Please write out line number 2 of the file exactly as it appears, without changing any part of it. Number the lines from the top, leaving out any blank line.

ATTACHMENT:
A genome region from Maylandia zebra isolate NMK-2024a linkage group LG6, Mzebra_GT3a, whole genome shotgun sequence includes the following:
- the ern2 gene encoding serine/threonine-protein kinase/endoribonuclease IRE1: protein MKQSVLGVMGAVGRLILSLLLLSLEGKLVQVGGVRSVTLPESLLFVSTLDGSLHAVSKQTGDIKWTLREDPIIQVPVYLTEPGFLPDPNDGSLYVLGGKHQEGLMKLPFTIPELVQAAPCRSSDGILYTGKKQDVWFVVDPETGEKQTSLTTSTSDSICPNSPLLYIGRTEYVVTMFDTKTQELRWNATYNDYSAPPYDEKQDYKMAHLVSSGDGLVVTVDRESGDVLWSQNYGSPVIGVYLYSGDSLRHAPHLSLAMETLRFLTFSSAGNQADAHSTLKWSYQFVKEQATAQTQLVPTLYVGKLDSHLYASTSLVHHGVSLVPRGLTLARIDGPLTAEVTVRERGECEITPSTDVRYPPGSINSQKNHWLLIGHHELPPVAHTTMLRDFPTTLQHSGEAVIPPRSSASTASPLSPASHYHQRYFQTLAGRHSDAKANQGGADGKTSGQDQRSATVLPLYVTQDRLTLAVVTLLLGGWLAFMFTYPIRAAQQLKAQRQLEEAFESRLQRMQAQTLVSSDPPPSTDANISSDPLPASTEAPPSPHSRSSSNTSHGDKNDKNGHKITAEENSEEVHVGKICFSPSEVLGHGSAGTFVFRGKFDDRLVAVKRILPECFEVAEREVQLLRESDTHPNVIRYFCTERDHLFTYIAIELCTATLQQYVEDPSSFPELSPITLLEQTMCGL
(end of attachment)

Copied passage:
- the ern2 gene encoding serine/threonine-protein kinase/endoribonuclease IRE1: protein MKQSVLGVMGAVGRLILSLLLLSLEGKLVQVGGVRSVTLPESLLFVSTLDGSLHAVSKQTGDIKWTLREDPIIQVPVYLTEPGFLPDPNDGSLYVLGGKHQEGLMKLPFTIPELVQAAPCRSSDGILYTGKKQDVWFVVDPETGEKQTSLTTSTSDSICPNSPLLYIGRTEYVVTMFDTKTQELRWNATYNDYSAPPYDEKQDYKMAHLVSSGDGLVVTVDRESGDVLWSQNYGSPVIGVYLYSGDSLRHAPHLSLAMETLRFLTFSSAGNQADAHSTLKWSYQFVKEQATAQTQLVPTLYVGKLDSHLYASTSLVHHGVSLVPRGLTLARIDGPLTAEVTVRERGECEITPSTDVRYPPGSINSQKNHWLLIGHHELPPVAHTTMLRDFPTTLQHSGEAVIPPRSSASTASPLSPASHYHQRYFQTLAGRHSDAKANQGGADGKTSGQDQRSATVLPLYVTQDRLTLAVVTLLLGGWLAFMFTYPIRAAQQLKAQRQLEEAFESRLQRMQAQTLVSSDPPPSTDANISSDPLPASTEAPPSPHSRSSSNTSHGDKNDKNGHKITAEENSEEVHVGKICFSPSEVLGHGSAGTFVFRGKFDDRLVAVKRILPECFEVAEREVQLLRESDTHPNVIRYFCTERDHLFTYIAIELCTATLQQYVEDPSSFPELSPITLLEQTMCGL